The marbled beef cheeks and uni spaghettini did me no favors. Last night was the worst yet as my body struggled to fight off whatever it is I’ve been battling over the past couple of days. It’s easy to blame the snake soup but, truth is, it could just as easily been the in-flight meal or the piece of chocolate from the complimentary hotel brownie that I ate even though it had fallen off the serving tray and onto the window sill (God knows how many people have made love on that ledge!). No, I was quick to point the finger at the snake soup because my cultural upbringing has conditioned me to be view these reptiles with apprehension and disgust. My Western mind sees snake and automatically thinks “aggressive” and “poisonous” when, in fact, only 150 of over 2000 species of snakes are poisonous. Compare this attitude to some Eastern countries, like Pakistan and India, where the snake is actually revered; where the stereotypes we foolishly embrace are disregarded by those who often make daily contact with these “supposedly deadly” creatures with absolutely no ill-results. Of course, there are exceptions (see related story: “Malaysia’s Snake King dies after cobra bite”
http://metimes.com/storyview.php?StoryID=20061204-050441-1155r) I realize now that I was guilty of speciel profiling and I am deeply, deeply ashamed. Yes, it could have been the snake. But then, it could just as readily been the sex chocolate.
Fondy finally put her foot down last night, assuming control over my independence like a Fijian General backed by his country’s armed forces. Monkfish sperm, uni spaghettini, and chestnut cream pastries are out. Miso soup, steamed rice and chicken are in. And I can say goodbye to trying to blowfish special the next time I dine at Kozue, the hotel’s Japanese restaurant. She claimed she was doing it because she wanted what was best for me, but it was 4 a.m. and I suspect she was just cranky. Regardless, she is right. I have to take things slowly if I want to get better. And I will. All day today. Because tonight, we have reservations at the Tapas Molecular Bar where we’re sitting down to a 3-hour, 24-course meal representative of “molecular gastronomy”, a school of cuisine that adds the principles of chemistry and physics to food preparation and presentation, making use of such atypical kitchen instruments and techniques as vacuum filtration, syringes, ultrasonic baths, rotary evaporators, separatory funnels, and thermostated hot plates. Sounds tasty, no? I’m feeling better already.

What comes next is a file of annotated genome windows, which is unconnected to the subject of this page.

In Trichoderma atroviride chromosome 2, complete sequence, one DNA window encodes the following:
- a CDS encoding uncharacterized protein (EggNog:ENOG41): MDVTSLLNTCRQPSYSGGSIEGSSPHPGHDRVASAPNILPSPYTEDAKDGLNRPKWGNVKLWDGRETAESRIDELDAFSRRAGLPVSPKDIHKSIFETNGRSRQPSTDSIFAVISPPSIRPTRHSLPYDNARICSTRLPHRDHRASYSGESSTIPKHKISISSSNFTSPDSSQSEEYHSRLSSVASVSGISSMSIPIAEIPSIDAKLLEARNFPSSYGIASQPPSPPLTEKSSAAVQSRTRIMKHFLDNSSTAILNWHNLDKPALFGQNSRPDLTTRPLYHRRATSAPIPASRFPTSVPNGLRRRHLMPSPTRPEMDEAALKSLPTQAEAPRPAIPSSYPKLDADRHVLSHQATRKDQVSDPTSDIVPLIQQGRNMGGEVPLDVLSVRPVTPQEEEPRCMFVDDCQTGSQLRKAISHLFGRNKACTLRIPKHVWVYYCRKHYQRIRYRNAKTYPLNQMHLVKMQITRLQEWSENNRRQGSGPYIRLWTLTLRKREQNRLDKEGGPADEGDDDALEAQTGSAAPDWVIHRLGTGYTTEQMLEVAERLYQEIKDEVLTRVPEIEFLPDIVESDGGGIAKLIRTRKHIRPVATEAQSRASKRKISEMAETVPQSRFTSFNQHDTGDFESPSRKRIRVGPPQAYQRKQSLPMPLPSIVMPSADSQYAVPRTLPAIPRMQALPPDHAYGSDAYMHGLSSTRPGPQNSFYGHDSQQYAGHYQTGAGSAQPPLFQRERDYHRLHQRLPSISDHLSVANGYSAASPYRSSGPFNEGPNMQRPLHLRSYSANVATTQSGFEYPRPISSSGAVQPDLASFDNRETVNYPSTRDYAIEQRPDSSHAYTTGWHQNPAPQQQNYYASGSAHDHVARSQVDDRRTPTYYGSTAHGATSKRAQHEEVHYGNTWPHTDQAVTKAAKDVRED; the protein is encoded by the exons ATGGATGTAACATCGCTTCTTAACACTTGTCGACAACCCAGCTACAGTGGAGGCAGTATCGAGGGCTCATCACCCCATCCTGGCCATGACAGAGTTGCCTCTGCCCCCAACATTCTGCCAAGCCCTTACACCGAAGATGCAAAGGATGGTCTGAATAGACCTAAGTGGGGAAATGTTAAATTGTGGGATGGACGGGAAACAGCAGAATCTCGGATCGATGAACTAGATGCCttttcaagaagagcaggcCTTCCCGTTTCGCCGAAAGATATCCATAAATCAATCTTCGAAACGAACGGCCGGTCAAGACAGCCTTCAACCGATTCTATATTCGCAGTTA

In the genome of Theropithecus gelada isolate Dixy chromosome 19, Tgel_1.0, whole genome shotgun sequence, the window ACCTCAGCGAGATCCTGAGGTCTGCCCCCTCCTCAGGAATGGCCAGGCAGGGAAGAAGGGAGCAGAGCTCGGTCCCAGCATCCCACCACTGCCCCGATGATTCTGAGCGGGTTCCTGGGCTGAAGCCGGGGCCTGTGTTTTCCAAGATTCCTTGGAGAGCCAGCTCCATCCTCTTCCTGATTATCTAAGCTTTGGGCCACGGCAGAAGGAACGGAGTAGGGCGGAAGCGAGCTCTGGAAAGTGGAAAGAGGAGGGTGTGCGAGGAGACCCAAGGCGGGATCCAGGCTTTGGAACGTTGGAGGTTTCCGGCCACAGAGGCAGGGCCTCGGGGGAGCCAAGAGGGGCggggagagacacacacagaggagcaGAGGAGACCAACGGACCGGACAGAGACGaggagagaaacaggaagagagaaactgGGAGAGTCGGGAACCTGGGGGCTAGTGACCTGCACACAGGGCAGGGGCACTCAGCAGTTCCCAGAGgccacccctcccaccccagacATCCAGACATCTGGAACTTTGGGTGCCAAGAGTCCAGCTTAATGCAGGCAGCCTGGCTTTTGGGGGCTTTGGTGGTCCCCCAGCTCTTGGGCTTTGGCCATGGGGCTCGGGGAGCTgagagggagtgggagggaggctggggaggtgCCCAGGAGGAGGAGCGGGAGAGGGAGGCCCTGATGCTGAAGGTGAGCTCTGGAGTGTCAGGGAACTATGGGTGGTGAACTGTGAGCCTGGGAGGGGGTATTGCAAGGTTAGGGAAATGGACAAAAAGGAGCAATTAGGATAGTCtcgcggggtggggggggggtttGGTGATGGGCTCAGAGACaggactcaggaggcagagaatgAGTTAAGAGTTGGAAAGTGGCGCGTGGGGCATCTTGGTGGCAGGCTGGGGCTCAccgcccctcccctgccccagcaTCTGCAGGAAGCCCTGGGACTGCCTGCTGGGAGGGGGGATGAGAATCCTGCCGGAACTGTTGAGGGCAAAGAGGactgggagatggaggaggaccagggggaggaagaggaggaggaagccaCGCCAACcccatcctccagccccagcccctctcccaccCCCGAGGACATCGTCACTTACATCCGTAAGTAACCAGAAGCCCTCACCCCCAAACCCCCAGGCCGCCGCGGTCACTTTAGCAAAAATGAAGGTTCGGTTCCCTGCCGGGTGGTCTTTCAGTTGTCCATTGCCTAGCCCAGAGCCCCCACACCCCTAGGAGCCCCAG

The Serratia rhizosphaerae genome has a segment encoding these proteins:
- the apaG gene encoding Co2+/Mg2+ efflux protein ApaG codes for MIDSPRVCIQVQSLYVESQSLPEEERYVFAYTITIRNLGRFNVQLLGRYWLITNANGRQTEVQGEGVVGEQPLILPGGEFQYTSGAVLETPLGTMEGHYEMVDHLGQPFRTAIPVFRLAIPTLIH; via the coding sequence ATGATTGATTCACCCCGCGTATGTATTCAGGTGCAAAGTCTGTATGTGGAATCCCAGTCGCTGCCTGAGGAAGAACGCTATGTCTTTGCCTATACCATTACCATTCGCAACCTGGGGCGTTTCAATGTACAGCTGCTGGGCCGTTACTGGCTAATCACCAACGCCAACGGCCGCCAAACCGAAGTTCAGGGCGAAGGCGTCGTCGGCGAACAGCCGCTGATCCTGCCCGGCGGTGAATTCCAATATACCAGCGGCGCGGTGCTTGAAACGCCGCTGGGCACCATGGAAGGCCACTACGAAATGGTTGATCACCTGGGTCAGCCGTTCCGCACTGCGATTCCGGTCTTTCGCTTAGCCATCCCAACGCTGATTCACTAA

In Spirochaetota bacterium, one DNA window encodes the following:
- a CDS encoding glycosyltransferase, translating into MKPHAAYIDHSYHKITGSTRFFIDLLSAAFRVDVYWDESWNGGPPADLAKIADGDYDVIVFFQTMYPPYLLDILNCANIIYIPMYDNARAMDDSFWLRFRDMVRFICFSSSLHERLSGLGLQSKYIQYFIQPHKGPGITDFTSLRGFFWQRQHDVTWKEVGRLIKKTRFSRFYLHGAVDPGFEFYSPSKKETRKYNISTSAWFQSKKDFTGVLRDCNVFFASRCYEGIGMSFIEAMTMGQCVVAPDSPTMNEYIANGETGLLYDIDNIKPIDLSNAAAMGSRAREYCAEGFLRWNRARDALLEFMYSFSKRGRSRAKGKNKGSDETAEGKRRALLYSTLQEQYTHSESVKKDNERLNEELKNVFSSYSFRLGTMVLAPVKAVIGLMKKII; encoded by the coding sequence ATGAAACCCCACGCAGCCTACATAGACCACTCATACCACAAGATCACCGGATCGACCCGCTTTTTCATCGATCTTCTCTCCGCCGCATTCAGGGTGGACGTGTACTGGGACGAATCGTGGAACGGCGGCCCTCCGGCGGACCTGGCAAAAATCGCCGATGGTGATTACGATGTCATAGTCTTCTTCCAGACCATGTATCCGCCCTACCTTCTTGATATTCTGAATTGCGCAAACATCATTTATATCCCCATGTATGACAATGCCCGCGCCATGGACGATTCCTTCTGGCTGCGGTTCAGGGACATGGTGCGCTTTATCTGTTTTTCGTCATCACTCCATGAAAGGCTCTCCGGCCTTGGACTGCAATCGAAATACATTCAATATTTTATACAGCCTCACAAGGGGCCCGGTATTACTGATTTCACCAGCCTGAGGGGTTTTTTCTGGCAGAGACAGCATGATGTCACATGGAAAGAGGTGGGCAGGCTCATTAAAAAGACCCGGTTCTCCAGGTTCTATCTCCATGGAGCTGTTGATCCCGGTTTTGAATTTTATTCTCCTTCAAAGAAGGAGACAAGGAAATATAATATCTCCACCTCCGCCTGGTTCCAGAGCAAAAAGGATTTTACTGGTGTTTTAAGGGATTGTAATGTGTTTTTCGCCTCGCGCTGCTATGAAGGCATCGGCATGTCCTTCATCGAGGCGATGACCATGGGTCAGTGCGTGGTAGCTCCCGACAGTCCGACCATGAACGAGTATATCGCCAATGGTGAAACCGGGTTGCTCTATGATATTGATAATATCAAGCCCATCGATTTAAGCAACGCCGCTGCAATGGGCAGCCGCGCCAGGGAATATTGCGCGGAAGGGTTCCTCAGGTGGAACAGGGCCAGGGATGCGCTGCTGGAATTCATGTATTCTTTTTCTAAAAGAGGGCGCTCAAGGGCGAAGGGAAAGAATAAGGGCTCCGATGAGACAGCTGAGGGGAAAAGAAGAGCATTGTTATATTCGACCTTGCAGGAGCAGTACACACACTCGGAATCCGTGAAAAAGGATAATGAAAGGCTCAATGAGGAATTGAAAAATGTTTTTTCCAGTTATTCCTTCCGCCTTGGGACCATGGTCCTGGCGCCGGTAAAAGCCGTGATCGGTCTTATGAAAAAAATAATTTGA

I’d like to take a moment to thank all of those who have taken the time to comment on my blog, and a few in particular. To Rob and Ted whose miserable meals back in Vancouver make the dinners here all that much sweeter. To Sue for the tip on the space shuttle menu. To Carolina for the horse racing tips. And to Anne-Marie who reminds me why I do this – for the children, God love ‘em. Also, in response to Michelle’s question “Do you use any “Stargate Producer” lines to get better service? I hear the show is very big in Japan.” – I’m traveling incognito. The last thing I need is the embarrassing displays of affection and attention like in Vancouver where I can’t walk down the street without someone stopping me and asking: “Hey, aren’t you one of the guys who co-wrote Prodigy?”. Here in Japan, nobody knows me. That said, I was lying in bed last night, trying to sleep, when Fondy flipped to Discovery Channel International. It was doing a special on, of all things, The Science of Stargate. I don’t remember ever seeing this piece and, in fact, have no recollection of even participating. Then, as I was drifting off, I heard a voice that made me sit up. There I was, on Discovery Channel International, talking about symbiotes. And as I was struck by the enormity of the coincidence, that I’d traveled to another country, another continent, and caught not only a special dedicated to Stargate SG-1, but was actually watching myself on Japanese television, the first thought that came to my mind was: “Crap, is my face really that fat?”
Okay, I just got back from the most inventive, enjoyable, and memorable meal ever. Instead of the expected 23 courses, we were actually served 28 – and I made a point of snapping a pic of each of these incredibly imaginative creations. If you’re interested, check out Part II of today’s blog entry…